Opalesque Industry Update – The U.S. government’s plan to increase key tax on long term investments gathers steam as fund managers brace themselves for higher tax, expecting to pay more than double than what they usually do, media reports said.|
Two lawyers, representing both sides in the debate on the carried interest tax, shared their view on CNBC Monday. Tom Curran, a securities lawyer and a partner at Peckar & Abramson, and a former New York County assistant district attorney, lambasted Congress and accused them of being “a bunch of drunken sailors who will tax anything.”
But Darryll Jones, an associate at the Florida A&M University College of Law and dean for research and faculty, defended the bill and dismissed the reservations of fund managers as “ridiculous.” He told CNBC: “I think it’s essentially restoring some integrity to the tax code. Some people who go to work, perform services, get taxed at up to 35%, and other people who go to work, perform services and get taxed at 15%.”
Under the proposed measure being pursued by the Democrats, carried-interest tax would significantly increase the income-tax rate on private-equity and hedge-fund managers. From the current 15%, fund managers will pay 35% for the first 75% of their income and 15% for the final 25%.
The proposed tax increase on carried interest is scheduled to rise to 20% in 2011. By 2013, three-quarters of carried interest would be subject to ordinary rates, which are scheduled to be more than 40%.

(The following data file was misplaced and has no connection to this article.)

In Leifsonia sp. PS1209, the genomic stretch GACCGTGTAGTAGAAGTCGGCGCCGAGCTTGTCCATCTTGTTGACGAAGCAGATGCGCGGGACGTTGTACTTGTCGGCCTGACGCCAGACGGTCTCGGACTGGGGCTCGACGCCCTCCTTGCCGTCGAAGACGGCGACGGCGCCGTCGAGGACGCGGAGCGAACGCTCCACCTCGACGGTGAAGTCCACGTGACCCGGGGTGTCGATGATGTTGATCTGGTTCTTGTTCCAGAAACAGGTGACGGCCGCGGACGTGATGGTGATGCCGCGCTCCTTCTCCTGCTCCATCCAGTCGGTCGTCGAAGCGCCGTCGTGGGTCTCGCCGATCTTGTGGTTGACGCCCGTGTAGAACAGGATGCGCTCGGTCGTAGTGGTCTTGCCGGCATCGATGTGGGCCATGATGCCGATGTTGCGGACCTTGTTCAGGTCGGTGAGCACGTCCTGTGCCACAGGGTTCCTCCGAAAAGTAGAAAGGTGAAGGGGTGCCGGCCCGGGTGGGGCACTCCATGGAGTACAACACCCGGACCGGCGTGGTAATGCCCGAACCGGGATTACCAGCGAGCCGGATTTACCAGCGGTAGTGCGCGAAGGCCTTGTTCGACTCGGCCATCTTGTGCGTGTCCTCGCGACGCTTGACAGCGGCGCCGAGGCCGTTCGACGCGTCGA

Proponents of the bill hope it would create jobs and help erase the 10% unemployment in the country. Indeed, charging income-tax rates on investment fund managers' carried interest, as opposed to the capital-gains rates they pay currently on those earnings is one of the possible money-raisers that would help provide tax-breaks for small businesses as well as federal unemployment insurance, said Market Watch. That provision would raise about $18.6bn over 10 years, according to CCH.
The bill is opposed by major U.S.-based multinational corporations and most prominently by private-equity firms, said Bloomberg.
House scheduled to debate broader tax measure today
Early last week, Democrats in the U.S. Senate remained divided over the carried-interest tax proposal, in contrast with the House which announced they were ready to introduce a revised bill, including the fund manager tax hike, reported Nasdaq.com.
On Thursday, Senate Finance Chairman Max Baucus and House Ways and Means Chairman Sandy Levins announced they had reached a deal on how to tax carried interest from hedge funds and private equity firms.
The proposal gained momentum after the Senate and the House released a summary of the bill, reported Reuters. However, the bill must still be ratified by at least 60% of the 100-member Senate.
The summary report was meant to be submitted to the Congress last Friday for review. If legislation reaches the full House floor, it presumably reflects provisions Levin believes can pass the Senate, said Reuters. The House has passed measures to increase taxes on fund managers before, but they were never approved by the Senate. However, the need to boost revenue, and public anger aimed at the financial industry may give the measure more momentum this time.